Exclusive: Mary Berry on Macaroons, Mel and Sue and why Britain will always bake best
The Tab talks to the certified national treasure
Mary Berry bestrides the culinary world like a colossus. When it comes to the bakery of food icons, Berry is the fourteen tiered wedding cake commissioned by the Royal Family.
She enters the room in a dazzling silver sequinned dress- elegant, radiant and with a calm yet welcoming poise that puts you immediately at ease.
We start things off by asking Mary why she thinks she’s been so successful in the world of cookery and TV. Based on charm alone, it isn’t hard to see why.
“I think because I do recipes that everyone can follow. I am not an academic. I was given advice that all you’ve got to do when you write is to write as your speak…imagine you are in the kitchen with that person and give them clear instructions”
Simple and effective, much like many of the classic Mary Berry recipes that Britons have come to know and love. Asked on her creative process as a recipe maker, the message is clear: accessibility.
“It can be a very long or short process… I have a team of two… we test everything several times and if it’s a classic recipe I will search all the other recipes and use up to date ingredients. Nothing too unusual that people won’t have in their cupboard… I don’t want students like yourselves to have so many things and never use them. Who needs two different types of soy sauce?”
On the subject of student cookery, and on informing her that most Cambridge students are deprived of a decent kitchen set up (most importantly, lacking the all important oven), Mary advised us on the power of the pan.
“You can do an awful lot with a non-stick pan with a lid. A lot of things, like onions, if you fry them they look alright on the outside but they’re still not done in the middle, but if you put the lid on it cooks in steam.”
Turning to things slightly more serious, we ask Berry about the nation’s obesity crisis, something that she evidently cares a lot about.
“It’s very serious. I think we should forget diets, but calorie counts can help. It’s about sensible eating. A little bit of everything… and not being greedy! I’ve never done a recipe with deep fat… I don’t think you need it.”
With Brexit looming in the distance, Mary was quick to remind us of the baking heritage of the British Isles, informing us Britain’s history as a baking nation was unmatched.
“I think it’s top! I do. I think we have so many regional recipes. Some of them don’t travel! But some are very good. But as for patisseries, I think France wins!
In the Union chamber talk turns to the greatest moments of Berry’s illustrious career. It would be hard to pick one for such a decorated woman but in her mind, but meeting the Queen stood out.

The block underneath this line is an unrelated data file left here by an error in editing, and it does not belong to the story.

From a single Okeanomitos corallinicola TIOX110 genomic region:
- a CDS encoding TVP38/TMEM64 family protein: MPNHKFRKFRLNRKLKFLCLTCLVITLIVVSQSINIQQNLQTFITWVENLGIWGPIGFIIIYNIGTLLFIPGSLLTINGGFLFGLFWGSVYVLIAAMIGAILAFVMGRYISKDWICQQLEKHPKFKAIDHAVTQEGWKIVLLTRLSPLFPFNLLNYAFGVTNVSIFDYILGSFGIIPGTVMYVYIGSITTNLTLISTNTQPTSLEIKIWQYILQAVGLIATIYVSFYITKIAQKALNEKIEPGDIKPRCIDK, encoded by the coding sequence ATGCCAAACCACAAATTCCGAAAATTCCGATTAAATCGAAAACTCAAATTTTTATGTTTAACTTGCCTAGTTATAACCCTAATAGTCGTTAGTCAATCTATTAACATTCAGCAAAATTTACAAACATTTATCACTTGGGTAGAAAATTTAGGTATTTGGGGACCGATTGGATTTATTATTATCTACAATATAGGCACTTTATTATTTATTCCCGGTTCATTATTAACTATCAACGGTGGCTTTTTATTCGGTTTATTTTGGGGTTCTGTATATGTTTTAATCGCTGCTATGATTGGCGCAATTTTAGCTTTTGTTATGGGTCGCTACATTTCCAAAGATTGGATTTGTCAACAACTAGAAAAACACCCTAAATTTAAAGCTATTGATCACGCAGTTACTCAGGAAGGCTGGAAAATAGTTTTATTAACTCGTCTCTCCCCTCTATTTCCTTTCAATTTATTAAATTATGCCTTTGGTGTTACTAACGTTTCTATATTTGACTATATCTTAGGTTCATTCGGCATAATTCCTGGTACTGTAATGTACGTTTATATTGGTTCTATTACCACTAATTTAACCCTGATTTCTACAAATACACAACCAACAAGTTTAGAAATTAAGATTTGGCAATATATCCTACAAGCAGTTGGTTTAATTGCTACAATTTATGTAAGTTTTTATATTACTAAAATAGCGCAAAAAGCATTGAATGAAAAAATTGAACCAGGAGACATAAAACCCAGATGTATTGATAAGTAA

“The greatest memory I had was going to the Palace. I had a phone call saying the Queen would like me to go to the Palace for dinner. They gave me a date but I couldn’t make it as I had promised to got to Earnham Hall to give a demonstration… so they came back another date”
“What am I going to wear? I wondered, so I thought I’d get a personal shopper- John Lewis! I got a dress in the sale for £35.”
“What a pleasure it was to see her… her shoes were oh so comfortable. They looked like they had been padded forever. What a wise lady! I sat next to the Duke [of Edinburgh]. He said he loves to barbeque and needed some advice on stuffing small birds!’
Inevitably, talk turned onto Bake Off, which to the dismay of many moved from the BBC to Channel Four last year, with Mary, Mel and Sue deciding not to join judge Paul Hollywood on the lineup. Mary Berry confirmed she would be watching, expressing some enthusiasm about the new presenters, although perhaps hinting that it will never be what it was.
“Prue Leith was a perfect choice, I don’t know the other comedians, they are not in my circle. It couldn’t get bigger than it was on the BBC.”
Interestingly, Mary did not rule out future plans with Mel and Sue, the show’s ex-comic double.
“Mel and Sue have been true friends ever since bakeoff… I think we will do something in the future”
We are certainly excited for that. Anything involving the triumvirate of Mel, Mary and Sue is sure to please.
We finally decide to put some quick fire questions to Mary, letting the Queen of the Kitchen put to rest some age old culinary debates:
Jam and cream on scones: Which comes first?
“Depends whether your in Devon or Cornwall,” she quips, “but I usually put jam on first and cream on top.”
Jaffacake: Biscuit or Cake?
“I know some people like to dunk them. But I’m not a dunker!”
Tea: Milk first or water first?
“If you have very fine china I suggest you put milk in it to save it from cracking… but I believe the correct way is putting the water in first.”
She also has some important words to say about macaroons.
“They are very much the vogue nowadays. I find them very sweet and very pretty but I think we’ve moved on from them now. I have.”
Macaroons may come and go. What is for sure is that Mary, 82, will remain a fixed constant, defining the nation’s tastes for years to come.
Title image credit: Qiuying Lai